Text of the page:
Taxis, Downer and Hertz
By Cynthia Sommer
The establishment of the early taxi business in Milwaukee has an interesting link to Downer Avenue and John D. Hertz. Horse drawn cabs at the turn of 1900’s were slowly replaced by the automobiles as autos became a more reliable means of transportation. In 1903, Frank and Mary Boynton’s horse livery business on Milwaukee Street purchased four luxury vehicles (Packard, Cadillac, Cunningham and Pierce Arrow autos) to provide chauffeured automobile transportation for their upper class clients. But a big change occurred in the taxi business in 1916 when John D. Hertz, a Chicago entrepreneur, expanded his Yellow Cab Company to Milwaukee. Hertz creatively used the auto trade-ins from his auto dealership to form a competitive cab company with low prices. He subsequently manufactured his own taxicabs and expanded into the Hertz Drive UR-Self (rental car) System.
The Boynton’s were first contacted by Hertz but showed little interest in his taxi franchise, assuming incorrectly that taxis were not practical in Milwaukee with its hills and that the general public was not accepting of such “new ideas”. He also did not foresee that some of his former wealthy clients could soon afford their own cars when the Model-T Ford car cost only $360 in 1916. But entrepreneur, Frank Mulkern, who owned an auto service and storage garage at 2620-50 N. Downer Avenue (opposite Sendik’s Market; Downer Avenue is historically known as “Automobile Row”) agreed to Hertz’s offer.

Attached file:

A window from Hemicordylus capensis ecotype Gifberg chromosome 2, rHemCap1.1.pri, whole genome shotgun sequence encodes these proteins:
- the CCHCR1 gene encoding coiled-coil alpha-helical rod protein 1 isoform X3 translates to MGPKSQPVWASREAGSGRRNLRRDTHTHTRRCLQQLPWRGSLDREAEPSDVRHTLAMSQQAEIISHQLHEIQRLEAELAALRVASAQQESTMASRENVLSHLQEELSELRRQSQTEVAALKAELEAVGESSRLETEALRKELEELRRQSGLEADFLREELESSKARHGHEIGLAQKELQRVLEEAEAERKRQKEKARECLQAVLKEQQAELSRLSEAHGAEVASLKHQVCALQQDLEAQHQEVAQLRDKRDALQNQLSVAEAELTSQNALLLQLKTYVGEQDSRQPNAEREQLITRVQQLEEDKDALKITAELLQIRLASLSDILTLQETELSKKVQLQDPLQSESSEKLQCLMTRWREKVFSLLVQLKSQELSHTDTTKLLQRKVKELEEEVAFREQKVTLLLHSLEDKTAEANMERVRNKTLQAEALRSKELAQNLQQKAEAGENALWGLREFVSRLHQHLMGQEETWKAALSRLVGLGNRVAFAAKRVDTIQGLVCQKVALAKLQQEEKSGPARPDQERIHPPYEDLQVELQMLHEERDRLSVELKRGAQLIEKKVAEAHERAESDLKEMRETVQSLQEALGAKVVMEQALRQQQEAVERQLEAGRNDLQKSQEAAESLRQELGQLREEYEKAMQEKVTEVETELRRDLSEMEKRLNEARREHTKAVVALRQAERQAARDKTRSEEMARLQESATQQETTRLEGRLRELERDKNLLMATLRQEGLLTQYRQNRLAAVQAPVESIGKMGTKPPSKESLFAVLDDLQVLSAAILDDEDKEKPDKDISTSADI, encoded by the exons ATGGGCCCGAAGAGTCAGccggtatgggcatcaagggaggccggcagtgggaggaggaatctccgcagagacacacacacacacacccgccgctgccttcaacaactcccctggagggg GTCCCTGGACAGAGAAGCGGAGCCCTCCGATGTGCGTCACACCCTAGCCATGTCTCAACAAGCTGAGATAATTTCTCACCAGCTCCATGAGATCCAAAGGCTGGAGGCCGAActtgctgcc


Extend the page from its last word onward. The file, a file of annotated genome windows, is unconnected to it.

Frank Mulkern established the Yellow Cab Co in Milwaukee with a fleet of 35 Hertz-built cars in 1916. Hertz originally choose the yellow color for his cabs based on a University of Chicago study stating that the yellow color was the most visible from a distance, especially among the common black automobile. Hertz also got into the business of building sturdier, custom taxis to alleviate the common breakdown problems associated with the “new technology”. The taxi business continued to expand with other cab companies competing with the Yellow Cab Company. There was still only one car per 15 residents in Milwaukee in 1920 (Remember that Milwaukee did have an extensive city and interurban streetcar system at this time). By 1923, a more progressive owner of Boynton Co bought out the Yellow Cab Co. from John D. Hertz and Frank Mulkern and moved to an expanded downtown garage located on N. Edison near E. Knapp. While the Milwaukee cab businesses continued an interesting history after leaving Downer Avenue with price wars, city regulations, metered or zone charges, we still see the entrepreneur spirit of Frank Mulkern being integral to the attitude of the present day cooperative cab owners.